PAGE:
Now, let’s imagine a more average person. This person pulls in a salary that is five figures, not as impressive as the previous person. They also purchased a more modest house, but they put down a moderate down payment on the house so they can easily make the mortgage payments. As for the car, they drive a modest car in which they paid for in cash. Instead of spending the remainder of their money, they put money aside. This person does not normally strike envy into the minds of people.
Who Is Better Off?
Many would answer the one with the higher income is better off because of the big house, and sporty car. I do not blame this mindset, one of the main reasons people try to earn more money is to peacock a bit more. But with that in mind, what happens when that person loses their income?
Many people would argue: “that is assuming they ever do.”
You Will Face Hardships
Money claims 96% of Americans face at least four income shocks in which they loose at least 10% of their income before they are 70. Oh wait, what about people who had a least one income shock in their lives, how large is that percentage?
It does not matter how you look at this statistic, it is unwise, and even delusional, to assume that nothing can go wrong in your work life.
Not Everything You Buy Can Be Resold
Other people could argue that the higher income person could sell their house, rent it out, or sell their shiny car. However, equity is based on how much you owe on the mortgage. This number could be negative, especially if you only pay the minimum down payment. To make matters worse, the value of the house is far from guaranteed in the short run, equities could be terrible for a short amount of time. While renting out the house is possible, the mortgage company will have to analyze some information and there could easily be hurdles.
As for the car, the car’s value depreciated and is worth less than they purchased. In other words, while it is possible to pull something from the setback, this person has little, nothing, or even less to show for the work previously done. This is a shame because they probably worked hard to make it to a place where they can make six figures on their own.
Not Everything You Buy Has Value
The second person has put money aside, even with a similar loss of income, this person can still pay their bills without having to jump over hurdles like the former. They are more likely to keep the house, and not have to sell anything.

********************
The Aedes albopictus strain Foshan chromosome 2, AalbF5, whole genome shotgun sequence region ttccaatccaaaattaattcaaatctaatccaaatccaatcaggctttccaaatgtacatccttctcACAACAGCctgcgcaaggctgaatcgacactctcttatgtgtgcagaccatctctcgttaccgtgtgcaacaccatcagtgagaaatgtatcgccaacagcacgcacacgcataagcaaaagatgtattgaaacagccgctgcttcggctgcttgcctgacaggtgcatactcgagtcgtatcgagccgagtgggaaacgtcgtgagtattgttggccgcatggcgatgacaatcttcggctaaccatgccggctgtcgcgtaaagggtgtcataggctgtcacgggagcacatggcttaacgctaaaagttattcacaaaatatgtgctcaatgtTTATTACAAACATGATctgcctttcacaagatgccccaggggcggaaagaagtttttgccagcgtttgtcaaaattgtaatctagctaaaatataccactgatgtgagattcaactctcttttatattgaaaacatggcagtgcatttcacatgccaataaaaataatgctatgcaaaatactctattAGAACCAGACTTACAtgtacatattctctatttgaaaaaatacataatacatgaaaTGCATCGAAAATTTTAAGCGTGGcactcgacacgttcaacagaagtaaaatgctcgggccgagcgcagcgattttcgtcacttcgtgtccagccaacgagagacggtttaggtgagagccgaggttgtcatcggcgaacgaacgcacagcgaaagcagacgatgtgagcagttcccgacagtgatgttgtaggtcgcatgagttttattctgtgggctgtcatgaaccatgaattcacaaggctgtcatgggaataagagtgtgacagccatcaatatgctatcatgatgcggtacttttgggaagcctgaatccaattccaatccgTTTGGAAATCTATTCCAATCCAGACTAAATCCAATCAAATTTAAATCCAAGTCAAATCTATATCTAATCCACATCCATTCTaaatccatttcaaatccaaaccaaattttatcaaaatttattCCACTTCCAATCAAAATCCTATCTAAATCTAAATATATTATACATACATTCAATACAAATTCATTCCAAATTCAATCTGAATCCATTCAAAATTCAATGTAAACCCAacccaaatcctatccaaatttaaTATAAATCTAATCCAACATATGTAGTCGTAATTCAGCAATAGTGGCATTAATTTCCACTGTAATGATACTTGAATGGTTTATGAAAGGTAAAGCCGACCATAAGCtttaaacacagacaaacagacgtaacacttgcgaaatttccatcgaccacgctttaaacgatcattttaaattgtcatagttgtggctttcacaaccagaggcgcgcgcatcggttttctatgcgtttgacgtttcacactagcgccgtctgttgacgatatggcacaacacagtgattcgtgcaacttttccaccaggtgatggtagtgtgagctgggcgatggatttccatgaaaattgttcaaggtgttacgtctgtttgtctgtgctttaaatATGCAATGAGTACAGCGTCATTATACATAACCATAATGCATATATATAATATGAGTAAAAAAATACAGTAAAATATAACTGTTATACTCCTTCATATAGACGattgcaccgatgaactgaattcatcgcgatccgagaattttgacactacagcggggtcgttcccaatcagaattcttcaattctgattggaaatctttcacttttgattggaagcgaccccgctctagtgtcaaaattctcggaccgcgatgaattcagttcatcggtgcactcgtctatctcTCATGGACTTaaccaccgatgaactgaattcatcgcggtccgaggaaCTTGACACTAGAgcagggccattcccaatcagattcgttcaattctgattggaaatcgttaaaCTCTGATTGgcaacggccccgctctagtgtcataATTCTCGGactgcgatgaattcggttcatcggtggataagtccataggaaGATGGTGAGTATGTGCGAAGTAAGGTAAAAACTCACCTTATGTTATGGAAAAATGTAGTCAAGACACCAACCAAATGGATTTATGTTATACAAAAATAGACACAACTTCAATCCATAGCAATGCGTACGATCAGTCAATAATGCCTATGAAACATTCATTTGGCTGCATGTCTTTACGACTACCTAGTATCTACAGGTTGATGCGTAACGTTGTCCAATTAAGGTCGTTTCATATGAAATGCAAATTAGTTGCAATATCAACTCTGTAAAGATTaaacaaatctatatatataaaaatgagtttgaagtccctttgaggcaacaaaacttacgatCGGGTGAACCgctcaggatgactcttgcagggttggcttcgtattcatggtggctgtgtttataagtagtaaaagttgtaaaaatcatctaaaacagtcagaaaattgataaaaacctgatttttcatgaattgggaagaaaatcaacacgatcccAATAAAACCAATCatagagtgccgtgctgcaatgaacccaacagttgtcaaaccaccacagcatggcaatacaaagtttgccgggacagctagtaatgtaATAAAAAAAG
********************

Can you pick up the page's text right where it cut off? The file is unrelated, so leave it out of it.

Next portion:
The first person has a high income, but little wealth, no wealth, or even negative wealth. The second person has more modest income has positive wealth, and can fall back on it when an active income is limited or no longer available.
How Do You Forge Wealth?
Income, while necessary to make money, has little to do with wealth. Habits, determination, and sacrifices involving money build wealth. I will bring up how to build wealth, both from my own personal experience, and from others around me in the future.
Wealth is not obtained, it is not inherited (trust me history is full of people who wasted their inheritance), it is not even earned. Wealth is forged. Forging wealth requires constant work and attention in which will make you sweat at the best of times, and bleed at the worst. It is in no way easy, if it were, the previously mentioned statistics would be far less depressing.
There Is Hope
But before I conclude this post I want to mention one more statistic that may raise your hopes to a financial future. There are 4.8 to 9.4 million millionaires in America, that is anywhere from 1.5-3 percent of Americans. While that may seem like a small percentage, being a millionaire is far from unobtainable.
I encourage everyone reading this to take a look at where they are in life, and whether they feel like their wealth will provide for themselves and the people they care about, now and in the future. You could feel comfortable with your wealth. I even hope you are. But the skills in personal finance are one of the most important and underrated skills to have. Life will throw many punches. If you build a stronger security and a more stable future, both will still be standing after these punches. Your life will be stable when you forge your wealth.